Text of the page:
So how exactly how did metabolites of the anabolic steroid turanibol get into his urine?

Sitting in front of his manager, wearing a plain white polo and the look of ‘It wasn’t me’, Jones requested that he begin with a statement before stumbling and quickly changing his mind.

“I’m sorry it’s just… where do I start?” he asked plaintively.

Instead, Team Jones decided his attorney Howard Jacobs would ask him a series of questions about the weeks leading up to and following the test.

“You can call me many things; a party boy, a wild man, a knucklehead… but being a cheater is something I’ll never admit to,” the two-time UFC light-heavyweight title-holder said. “[It’s]…something I’ll never say that I am.”

Controversy

Jones has been before his fair share of these panels. His rap sheet also includes hitting a pregnant woman in his car and then fleeing the scene in April 2015.

There’s no doubting he is a substantial talent, but one that’s been hampered over the years by a severe lack in judgement.

The youngest of the three brothers, his talent undoubtedly has strong genetic foundations; his siblings are both NFL players.

A supreme athlete and technician inside the cage, Jones finds the perfect balance between crazy and calculated, speed and strength. He has is possessed by an overwhelming and incessant urge to win.

Having never been beaten in the octagon, aside from a disqualification to Matt Hamill, perhaps aligning himself with the laws of the land was always going to be his greatest challenge.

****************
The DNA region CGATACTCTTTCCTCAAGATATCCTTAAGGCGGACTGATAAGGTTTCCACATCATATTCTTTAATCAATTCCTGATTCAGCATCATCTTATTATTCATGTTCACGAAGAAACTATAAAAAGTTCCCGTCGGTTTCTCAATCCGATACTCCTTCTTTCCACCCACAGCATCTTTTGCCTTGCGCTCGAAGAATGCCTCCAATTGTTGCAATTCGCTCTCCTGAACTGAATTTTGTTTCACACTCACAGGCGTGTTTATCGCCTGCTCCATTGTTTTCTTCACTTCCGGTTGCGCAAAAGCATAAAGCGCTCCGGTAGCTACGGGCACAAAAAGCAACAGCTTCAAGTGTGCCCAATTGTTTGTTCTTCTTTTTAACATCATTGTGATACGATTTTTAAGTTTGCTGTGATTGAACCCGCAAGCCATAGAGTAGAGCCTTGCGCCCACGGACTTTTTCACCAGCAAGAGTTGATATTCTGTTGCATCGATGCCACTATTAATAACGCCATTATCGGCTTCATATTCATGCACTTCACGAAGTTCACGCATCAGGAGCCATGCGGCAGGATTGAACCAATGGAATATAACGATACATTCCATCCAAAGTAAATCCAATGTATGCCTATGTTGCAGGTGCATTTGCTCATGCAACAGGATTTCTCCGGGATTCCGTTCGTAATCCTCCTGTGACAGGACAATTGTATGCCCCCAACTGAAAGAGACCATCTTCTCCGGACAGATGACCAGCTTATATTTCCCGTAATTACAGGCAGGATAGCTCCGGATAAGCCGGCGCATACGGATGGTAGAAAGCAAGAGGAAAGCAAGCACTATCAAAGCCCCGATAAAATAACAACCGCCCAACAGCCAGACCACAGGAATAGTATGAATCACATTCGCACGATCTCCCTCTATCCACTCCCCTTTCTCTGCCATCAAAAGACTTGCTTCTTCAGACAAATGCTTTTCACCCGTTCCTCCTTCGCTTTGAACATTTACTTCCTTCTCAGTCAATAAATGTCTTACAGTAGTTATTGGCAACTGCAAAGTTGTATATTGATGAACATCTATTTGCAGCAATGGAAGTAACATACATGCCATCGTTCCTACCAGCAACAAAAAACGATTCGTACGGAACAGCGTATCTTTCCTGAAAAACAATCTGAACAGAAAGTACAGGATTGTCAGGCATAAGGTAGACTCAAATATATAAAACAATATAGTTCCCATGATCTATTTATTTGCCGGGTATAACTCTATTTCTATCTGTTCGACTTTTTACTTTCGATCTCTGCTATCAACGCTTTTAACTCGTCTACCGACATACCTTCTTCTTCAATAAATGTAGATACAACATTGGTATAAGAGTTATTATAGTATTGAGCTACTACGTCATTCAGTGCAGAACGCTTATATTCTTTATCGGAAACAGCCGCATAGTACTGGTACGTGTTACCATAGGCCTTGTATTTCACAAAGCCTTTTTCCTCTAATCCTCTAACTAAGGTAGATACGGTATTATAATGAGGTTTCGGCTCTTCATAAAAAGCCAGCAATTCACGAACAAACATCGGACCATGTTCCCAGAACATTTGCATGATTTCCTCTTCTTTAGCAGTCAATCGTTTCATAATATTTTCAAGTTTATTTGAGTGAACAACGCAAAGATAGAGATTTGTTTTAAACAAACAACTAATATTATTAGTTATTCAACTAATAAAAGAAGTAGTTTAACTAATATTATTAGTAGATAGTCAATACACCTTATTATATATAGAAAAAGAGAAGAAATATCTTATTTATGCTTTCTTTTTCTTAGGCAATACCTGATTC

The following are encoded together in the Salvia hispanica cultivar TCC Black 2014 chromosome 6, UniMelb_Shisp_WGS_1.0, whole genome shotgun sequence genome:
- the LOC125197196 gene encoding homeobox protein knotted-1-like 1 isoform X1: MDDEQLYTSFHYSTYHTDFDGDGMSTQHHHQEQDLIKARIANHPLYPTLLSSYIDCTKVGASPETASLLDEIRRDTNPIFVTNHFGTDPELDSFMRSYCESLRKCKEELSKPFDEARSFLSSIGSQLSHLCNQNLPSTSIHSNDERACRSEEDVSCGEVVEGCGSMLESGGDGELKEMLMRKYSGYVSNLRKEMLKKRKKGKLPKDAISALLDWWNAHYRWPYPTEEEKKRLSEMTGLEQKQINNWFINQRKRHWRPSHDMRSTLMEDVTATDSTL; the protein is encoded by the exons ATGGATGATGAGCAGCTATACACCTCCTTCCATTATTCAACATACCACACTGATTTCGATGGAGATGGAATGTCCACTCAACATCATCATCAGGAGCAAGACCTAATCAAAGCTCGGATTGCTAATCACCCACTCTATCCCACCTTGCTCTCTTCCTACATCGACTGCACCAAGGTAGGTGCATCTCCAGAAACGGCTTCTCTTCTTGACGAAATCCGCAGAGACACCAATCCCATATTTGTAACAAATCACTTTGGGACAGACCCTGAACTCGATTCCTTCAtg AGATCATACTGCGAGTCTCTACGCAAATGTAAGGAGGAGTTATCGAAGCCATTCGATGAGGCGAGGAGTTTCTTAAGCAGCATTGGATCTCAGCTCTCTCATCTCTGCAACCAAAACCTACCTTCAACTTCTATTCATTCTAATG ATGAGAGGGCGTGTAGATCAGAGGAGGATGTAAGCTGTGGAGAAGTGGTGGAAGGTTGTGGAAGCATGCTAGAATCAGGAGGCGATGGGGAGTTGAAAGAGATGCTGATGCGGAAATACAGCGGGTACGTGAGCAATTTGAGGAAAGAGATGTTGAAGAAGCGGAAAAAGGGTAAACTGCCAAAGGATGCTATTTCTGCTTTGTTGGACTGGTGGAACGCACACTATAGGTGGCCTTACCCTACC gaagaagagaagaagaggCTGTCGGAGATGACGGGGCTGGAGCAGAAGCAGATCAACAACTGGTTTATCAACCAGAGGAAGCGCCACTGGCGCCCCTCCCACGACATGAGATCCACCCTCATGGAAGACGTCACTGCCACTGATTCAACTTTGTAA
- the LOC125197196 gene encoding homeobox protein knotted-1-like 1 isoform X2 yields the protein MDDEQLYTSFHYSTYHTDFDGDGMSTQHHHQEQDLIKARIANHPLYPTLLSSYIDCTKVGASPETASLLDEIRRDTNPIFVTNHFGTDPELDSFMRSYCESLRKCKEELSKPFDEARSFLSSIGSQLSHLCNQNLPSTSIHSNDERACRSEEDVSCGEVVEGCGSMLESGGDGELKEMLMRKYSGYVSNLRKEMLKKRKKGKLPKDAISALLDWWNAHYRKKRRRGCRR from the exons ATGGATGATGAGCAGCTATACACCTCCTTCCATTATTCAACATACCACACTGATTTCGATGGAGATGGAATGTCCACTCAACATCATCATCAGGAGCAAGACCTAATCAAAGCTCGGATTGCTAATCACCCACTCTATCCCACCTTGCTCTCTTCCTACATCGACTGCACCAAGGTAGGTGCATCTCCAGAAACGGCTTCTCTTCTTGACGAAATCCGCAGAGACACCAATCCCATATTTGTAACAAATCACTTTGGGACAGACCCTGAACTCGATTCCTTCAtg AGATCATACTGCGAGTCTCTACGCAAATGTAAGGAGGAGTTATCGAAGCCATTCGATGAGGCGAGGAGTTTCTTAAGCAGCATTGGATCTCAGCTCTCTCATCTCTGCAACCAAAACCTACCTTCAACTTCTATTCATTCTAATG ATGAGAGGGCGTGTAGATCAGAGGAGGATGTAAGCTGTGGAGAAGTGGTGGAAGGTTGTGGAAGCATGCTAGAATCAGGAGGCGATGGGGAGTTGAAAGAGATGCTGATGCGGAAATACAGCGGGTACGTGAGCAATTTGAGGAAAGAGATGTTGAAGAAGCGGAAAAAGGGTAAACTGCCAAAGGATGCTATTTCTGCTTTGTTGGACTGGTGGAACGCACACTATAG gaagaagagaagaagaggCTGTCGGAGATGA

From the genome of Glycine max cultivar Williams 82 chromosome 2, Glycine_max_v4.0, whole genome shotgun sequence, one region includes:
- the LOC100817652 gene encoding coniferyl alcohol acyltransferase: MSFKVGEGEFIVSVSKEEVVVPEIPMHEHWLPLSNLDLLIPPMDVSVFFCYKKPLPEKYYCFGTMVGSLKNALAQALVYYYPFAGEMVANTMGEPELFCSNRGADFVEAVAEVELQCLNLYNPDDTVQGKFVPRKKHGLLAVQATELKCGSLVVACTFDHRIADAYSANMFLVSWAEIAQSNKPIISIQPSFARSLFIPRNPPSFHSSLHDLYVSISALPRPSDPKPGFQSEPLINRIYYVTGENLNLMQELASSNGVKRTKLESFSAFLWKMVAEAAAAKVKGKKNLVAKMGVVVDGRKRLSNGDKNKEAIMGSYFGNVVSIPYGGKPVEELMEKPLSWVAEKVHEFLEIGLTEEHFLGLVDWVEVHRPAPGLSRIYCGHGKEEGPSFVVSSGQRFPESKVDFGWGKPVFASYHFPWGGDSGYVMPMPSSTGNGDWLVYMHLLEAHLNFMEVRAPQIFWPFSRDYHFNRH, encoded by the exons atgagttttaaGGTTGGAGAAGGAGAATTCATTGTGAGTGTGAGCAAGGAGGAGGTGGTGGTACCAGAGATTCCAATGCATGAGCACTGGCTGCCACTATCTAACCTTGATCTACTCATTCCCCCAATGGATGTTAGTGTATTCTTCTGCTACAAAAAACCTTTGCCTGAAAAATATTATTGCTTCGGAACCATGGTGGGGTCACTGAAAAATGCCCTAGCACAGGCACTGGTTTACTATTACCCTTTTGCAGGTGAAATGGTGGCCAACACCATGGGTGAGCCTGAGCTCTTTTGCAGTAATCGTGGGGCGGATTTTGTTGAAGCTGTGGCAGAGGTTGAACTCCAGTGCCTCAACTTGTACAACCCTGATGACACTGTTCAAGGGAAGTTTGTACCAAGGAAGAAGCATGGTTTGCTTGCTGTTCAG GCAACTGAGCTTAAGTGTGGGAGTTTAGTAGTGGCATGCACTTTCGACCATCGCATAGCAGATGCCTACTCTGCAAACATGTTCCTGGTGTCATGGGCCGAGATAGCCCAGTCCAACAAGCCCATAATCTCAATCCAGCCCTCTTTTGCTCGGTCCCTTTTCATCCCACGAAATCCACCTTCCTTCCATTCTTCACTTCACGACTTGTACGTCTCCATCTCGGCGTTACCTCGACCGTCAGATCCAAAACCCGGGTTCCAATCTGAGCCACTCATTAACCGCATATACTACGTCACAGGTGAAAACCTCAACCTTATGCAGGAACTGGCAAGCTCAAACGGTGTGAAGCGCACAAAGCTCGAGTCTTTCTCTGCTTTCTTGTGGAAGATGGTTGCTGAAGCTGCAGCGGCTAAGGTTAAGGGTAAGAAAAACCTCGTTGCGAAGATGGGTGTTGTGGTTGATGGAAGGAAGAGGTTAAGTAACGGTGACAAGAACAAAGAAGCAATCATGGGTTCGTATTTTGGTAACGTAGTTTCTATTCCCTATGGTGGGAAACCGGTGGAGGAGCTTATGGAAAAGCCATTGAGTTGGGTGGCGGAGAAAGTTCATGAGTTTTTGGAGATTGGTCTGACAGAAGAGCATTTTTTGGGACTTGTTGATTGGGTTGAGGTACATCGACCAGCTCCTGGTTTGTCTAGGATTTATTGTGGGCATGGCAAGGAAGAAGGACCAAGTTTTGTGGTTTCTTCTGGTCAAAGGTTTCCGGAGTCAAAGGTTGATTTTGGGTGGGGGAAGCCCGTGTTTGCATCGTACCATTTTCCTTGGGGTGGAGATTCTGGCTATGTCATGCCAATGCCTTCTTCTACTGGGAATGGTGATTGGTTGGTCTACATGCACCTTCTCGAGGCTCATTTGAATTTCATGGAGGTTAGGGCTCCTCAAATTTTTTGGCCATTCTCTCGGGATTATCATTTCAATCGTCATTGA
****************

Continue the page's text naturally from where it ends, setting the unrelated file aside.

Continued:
Jones and Mr Jacobs shared a fairly unconvincing back and forth, outlining the dubious precautions that his team took in the lead-up to the Cormier fight, before handing over to the panel.

The cross examination indicated quite clearly the commission’s wishes. They wanted to see Jones point towards an explanation, some sort of reasoning as to why he tested positive – if conscious consumption of the substance was as ridiculous as he suggested.

Jones failed to make a compelling case, however. At one point even suggesting sabotage from inside his circle. Surely not?

His answer to most of the questions was to repeatedly deny ever taking the drug, citing “common sense” as his key disposition. Although CSAC executive officer Andy Foster expressed sympathy, he made his point well with a pithy“…and yet, here we are.”

Interrogation

In hindsight, Jones’s testimony was destined for a squeeze into submission the moment commissioner Martha Shen-Urquidez’s took the mic.

She began her questioning with a polite “Good morning, Mr Jones,” accompanied by a wry smile.

What followed was a damning assessment on what she described at one point as “a continual lack of diligence and responsibility”.

Clearly having done her homework, the commissioner pitched hard balls for the best part of 30 minutes.

“The UFC gave you a Bentley. Which you wrapped round a utility pole. Correct?”

Oh, Jon. I’d actually forgotten about that one.

She even had the UFC’s unconquerable talent admit to having never disclosed 10 supplements to USADA, despite him signing a document specifying that he had. The supplements only came to light when submitted for banned substance testing, post-positive test.

“You’re saying all 10 supplement weren’t listed? Probably like fish oil and protein?” said Jones.

“… and endura, melalite and…” continued Shen-Urquidez.

“Very healthy things people should take,”  Jones mumbled nervously.

Incrimination

The last line of a shaky defence crumbled when a thread of questioning intended to rob Jones of his ‘USADA-oblivious narrative’, led to the assertion that Jones, in fact, took part in an online USADA training programme.